16. Subsurface contaminants focus area

    Energy Technology Data Exchange (ETDEWEB)

    NONE

    1996-08-01

    The US Department of Enregy (DOE) Subsurface Contaminants Focus Area is developing technologies to address environmental problems associated with hazardous and radioactive contaminants in soil and groundwater that exist throughout the DOE complex, including radionuclides, heavy metals; and dense non-aqueous phase liquids (DNAPLs). More than 5,700 known DOE groundwater plumes have contaminated over 600 billion gallons of water and 200 million cubic meters of soil. Migration of these plumes threatens local and regional water sources, and in some cases has already adversely impacted off-site rsources. In addition, the Subsurface Contaminants Focus Area is responsible for supplying technologies for the remediation of numerous landfills at DOE facilities. These landfills are estimated to contain over 3 million cubic meters of radioactive and hazardous buried Technology developed within this specialty area will provide efective methods to contain contaminant plumes and new or alternative technologies for development of in situ technologies to minimize waste disposal costs and potential worker exposure by treating plumes in place. While addressing contaminant plumes emanating from DOE landfills, the Subsurface Contaminants Focus Area is also working to develop new or alternative technologies for the in situ stabilization, and nonintrusive characterization of these disposal sites.

  17. Ethiopian Journal of Education and Sciences

    African Journals Online (AJOL)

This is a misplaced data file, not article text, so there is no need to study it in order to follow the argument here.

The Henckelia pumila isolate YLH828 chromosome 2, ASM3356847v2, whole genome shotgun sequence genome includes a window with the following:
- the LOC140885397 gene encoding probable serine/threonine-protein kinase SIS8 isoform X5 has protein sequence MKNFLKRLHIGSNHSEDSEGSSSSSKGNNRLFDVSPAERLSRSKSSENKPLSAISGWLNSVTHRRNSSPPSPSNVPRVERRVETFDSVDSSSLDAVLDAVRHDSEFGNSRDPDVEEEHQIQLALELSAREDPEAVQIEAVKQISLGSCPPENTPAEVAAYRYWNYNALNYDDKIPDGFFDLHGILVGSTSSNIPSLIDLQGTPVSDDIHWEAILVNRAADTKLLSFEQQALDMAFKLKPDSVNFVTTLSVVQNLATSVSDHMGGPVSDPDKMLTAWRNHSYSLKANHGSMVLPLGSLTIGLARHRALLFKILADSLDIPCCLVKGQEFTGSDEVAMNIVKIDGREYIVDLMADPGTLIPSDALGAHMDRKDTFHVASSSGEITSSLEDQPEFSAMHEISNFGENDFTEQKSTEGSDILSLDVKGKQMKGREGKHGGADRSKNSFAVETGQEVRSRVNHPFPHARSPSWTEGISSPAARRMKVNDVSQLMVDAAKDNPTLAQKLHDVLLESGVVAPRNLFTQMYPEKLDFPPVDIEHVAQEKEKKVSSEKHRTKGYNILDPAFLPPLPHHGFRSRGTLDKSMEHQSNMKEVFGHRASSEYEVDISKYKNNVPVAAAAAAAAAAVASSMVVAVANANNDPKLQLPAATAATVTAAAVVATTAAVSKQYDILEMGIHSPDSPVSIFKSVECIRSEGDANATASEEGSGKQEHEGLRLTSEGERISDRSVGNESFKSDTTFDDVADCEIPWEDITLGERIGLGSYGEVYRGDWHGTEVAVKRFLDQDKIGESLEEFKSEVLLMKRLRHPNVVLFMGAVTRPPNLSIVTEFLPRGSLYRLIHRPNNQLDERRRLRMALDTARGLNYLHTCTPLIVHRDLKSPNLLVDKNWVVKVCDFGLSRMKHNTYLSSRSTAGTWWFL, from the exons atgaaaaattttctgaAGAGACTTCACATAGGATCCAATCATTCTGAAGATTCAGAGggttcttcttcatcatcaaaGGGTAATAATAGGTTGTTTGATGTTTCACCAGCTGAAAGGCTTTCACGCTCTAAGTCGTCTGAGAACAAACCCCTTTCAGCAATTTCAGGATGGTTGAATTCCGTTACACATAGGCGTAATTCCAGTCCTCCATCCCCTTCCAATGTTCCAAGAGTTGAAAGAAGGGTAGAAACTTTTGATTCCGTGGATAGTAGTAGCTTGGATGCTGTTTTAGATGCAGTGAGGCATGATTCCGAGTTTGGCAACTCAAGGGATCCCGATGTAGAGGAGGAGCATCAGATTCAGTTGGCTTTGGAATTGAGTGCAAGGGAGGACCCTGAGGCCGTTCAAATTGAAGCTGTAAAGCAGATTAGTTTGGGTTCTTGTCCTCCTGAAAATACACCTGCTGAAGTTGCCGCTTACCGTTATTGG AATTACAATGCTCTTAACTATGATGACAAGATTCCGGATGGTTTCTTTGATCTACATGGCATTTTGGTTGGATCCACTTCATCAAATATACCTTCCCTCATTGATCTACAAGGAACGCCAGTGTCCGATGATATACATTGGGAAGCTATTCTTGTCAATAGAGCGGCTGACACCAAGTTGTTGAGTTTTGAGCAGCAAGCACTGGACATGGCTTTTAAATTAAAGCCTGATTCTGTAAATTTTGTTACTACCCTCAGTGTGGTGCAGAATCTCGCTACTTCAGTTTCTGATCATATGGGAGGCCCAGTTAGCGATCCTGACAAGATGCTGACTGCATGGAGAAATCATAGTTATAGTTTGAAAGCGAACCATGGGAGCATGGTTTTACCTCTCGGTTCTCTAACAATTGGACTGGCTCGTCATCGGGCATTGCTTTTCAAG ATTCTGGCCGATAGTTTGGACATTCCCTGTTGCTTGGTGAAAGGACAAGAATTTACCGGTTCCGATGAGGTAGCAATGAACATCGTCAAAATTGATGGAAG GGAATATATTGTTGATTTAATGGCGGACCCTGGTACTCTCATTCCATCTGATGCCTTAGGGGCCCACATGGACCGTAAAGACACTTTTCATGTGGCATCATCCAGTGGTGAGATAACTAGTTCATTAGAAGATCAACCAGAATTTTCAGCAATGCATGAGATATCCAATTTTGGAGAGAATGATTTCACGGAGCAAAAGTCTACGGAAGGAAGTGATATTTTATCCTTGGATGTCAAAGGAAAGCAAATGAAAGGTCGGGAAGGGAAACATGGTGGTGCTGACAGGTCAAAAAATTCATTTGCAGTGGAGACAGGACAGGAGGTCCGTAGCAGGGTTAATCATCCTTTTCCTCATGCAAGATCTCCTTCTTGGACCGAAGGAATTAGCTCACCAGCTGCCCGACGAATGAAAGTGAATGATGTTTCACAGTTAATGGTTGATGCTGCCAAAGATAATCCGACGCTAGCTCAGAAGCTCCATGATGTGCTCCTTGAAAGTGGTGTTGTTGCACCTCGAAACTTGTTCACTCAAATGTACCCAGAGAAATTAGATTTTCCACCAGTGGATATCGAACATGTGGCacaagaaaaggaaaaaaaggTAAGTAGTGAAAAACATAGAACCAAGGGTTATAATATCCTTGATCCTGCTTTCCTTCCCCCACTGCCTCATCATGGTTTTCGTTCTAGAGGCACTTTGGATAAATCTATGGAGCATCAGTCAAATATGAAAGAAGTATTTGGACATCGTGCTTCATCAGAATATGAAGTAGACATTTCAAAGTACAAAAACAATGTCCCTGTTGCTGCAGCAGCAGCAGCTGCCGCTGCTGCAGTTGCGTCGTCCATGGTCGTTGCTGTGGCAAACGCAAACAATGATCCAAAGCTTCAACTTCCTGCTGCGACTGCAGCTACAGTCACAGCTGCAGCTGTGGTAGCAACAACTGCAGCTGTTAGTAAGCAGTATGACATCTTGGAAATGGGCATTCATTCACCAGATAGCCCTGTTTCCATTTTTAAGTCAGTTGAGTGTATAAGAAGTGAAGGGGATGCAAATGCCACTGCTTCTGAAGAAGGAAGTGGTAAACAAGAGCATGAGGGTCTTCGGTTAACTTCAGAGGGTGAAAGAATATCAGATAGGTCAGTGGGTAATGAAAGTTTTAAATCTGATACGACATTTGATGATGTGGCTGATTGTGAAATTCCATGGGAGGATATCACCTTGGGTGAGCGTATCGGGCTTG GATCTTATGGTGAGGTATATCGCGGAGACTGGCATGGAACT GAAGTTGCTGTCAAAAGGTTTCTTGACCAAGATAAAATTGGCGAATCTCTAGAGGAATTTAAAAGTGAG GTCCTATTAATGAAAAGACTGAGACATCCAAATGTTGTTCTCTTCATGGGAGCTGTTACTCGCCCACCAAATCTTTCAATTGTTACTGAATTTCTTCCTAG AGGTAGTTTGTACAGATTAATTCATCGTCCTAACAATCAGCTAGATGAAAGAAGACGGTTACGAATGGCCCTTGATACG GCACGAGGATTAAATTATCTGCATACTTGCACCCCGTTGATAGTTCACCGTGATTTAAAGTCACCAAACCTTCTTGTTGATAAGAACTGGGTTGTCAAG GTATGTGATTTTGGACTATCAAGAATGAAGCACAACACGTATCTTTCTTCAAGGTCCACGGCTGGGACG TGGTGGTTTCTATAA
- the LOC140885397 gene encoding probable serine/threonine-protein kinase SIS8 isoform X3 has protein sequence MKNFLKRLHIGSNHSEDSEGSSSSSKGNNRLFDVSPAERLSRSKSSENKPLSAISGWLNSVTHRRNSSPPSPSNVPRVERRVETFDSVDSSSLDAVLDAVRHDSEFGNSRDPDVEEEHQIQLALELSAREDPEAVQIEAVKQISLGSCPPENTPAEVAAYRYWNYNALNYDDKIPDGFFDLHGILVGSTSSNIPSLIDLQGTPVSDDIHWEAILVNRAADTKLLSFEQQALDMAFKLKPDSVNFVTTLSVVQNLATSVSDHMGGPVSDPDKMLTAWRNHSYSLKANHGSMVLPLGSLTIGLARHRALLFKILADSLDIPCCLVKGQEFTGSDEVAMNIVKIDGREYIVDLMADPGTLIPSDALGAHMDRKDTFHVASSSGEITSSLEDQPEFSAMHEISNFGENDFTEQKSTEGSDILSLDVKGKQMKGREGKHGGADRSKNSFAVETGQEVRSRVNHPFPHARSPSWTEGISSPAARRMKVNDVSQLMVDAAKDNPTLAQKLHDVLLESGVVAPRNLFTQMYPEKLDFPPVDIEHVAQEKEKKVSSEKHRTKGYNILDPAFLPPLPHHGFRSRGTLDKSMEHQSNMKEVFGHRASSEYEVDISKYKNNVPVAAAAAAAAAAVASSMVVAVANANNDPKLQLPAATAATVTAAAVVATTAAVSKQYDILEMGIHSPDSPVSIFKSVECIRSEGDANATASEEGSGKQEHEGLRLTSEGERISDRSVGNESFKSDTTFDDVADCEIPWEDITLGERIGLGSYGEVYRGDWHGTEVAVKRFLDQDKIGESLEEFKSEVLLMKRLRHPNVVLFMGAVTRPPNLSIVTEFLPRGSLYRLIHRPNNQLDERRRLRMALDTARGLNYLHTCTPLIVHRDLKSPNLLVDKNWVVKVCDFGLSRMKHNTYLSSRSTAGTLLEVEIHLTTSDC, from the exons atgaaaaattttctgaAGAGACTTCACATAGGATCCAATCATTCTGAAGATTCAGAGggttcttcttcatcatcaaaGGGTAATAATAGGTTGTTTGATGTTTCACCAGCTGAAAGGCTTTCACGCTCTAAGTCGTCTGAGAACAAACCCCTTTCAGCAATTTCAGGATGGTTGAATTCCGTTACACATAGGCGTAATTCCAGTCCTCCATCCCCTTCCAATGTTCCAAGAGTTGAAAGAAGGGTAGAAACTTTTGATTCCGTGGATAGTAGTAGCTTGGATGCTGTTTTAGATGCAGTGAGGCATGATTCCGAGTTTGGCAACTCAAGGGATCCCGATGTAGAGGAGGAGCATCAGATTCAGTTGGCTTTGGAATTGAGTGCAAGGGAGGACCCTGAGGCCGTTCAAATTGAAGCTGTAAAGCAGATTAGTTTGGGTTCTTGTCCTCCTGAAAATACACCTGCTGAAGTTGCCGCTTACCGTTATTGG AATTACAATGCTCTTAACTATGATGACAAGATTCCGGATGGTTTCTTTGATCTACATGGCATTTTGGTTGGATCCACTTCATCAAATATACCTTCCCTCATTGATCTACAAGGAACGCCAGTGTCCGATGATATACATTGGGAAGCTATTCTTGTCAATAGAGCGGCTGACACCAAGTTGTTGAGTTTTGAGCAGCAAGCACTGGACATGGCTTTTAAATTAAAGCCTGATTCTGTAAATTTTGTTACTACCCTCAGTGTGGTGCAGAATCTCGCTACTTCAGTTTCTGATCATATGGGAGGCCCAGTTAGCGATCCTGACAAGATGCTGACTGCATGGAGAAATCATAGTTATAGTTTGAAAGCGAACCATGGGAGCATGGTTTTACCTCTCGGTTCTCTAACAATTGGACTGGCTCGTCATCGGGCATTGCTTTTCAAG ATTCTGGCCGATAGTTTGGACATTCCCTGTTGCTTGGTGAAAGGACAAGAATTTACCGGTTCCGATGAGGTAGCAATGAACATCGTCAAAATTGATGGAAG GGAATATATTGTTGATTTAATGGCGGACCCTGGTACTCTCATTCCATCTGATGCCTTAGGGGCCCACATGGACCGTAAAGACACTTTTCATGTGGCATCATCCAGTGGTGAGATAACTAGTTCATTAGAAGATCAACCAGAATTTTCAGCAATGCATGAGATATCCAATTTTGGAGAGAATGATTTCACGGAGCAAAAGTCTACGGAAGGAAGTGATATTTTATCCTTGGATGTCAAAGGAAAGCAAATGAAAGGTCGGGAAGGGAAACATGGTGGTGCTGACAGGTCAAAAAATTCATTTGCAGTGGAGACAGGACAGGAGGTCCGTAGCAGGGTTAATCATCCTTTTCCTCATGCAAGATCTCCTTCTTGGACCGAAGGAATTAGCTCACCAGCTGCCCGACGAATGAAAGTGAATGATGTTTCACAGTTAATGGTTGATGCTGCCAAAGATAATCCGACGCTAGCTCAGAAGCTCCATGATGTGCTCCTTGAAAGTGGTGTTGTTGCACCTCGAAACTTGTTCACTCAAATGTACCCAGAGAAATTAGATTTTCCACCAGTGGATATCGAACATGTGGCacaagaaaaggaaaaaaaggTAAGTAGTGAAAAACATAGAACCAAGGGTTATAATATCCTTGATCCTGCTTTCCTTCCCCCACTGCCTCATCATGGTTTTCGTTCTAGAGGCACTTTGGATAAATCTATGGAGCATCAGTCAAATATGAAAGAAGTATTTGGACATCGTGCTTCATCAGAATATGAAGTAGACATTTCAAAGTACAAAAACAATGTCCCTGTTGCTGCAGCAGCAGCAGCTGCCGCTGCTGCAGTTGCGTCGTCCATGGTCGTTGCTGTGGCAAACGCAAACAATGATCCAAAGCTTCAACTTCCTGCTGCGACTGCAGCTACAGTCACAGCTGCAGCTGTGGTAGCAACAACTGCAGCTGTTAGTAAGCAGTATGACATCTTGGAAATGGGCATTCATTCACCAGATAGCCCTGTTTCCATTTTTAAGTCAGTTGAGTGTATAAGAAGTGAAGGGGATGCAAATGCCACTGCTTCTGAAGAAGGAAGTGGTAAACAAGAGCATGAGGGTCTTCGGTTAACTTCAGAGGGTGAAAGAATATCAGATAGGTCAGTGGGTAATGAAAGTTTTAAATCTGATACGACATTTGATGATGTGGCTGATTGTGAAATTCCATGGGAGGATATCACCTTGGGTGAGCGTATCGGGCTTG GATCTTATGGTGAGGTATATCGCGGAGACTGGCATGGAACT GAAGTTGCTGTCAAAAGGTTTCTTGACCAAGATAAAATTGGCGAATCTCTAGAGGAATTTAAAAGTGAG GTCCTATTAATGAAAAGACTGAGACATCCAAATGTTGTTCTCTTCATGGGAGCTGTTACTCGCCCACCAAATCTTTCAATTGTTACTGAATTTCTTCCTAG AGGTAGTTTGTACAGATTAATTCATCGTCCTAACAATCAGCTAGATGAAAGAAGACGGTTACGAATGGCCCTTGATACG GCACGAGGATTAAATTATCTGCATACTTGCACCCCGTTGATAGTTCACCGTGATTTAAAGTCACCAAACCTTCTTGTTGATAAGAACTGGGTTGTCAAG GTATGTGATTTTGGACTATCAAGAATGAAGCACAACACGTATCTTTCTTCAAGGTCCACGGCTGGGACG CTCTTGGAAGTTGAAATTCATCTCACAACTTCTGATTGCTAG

The Ethiopian Journal of Education and Sciences focuses on publishing articles relating to education and sciences. It publishes ... The objective is to create forum for researchers in education and sciences. ... AJOL African Journals Online.

  18. Recent developments: Washington focus

    International Nuclear Information System (INIS)

    Anon.

    1990-01-01

    Recent weeks have seen considerable Congressional activity on uranium enrichment legislation. On August 2, the Senate passed the Energy ampersand Water Development Appropriations Bill, which funds the DOE and NRC programs. A conference committee must be convened to work out the differences between the House and Senate versions of the Bill. The House Science, Space and Technology subcommittee held one hearing, and also a markup of HR 2480, the House bill to restructure the uranium enrichment program as a government corporation. Also in the House of Representatives, subcommittees of the Energy and Commerce Committee, and the Interior and Insular Affairs Committee held a joint hearing on the Smith Barney report on DOE restructuring. Lastly, the USCEA's Nuclear Fuel Supply Committee met in San Francisco near the end of July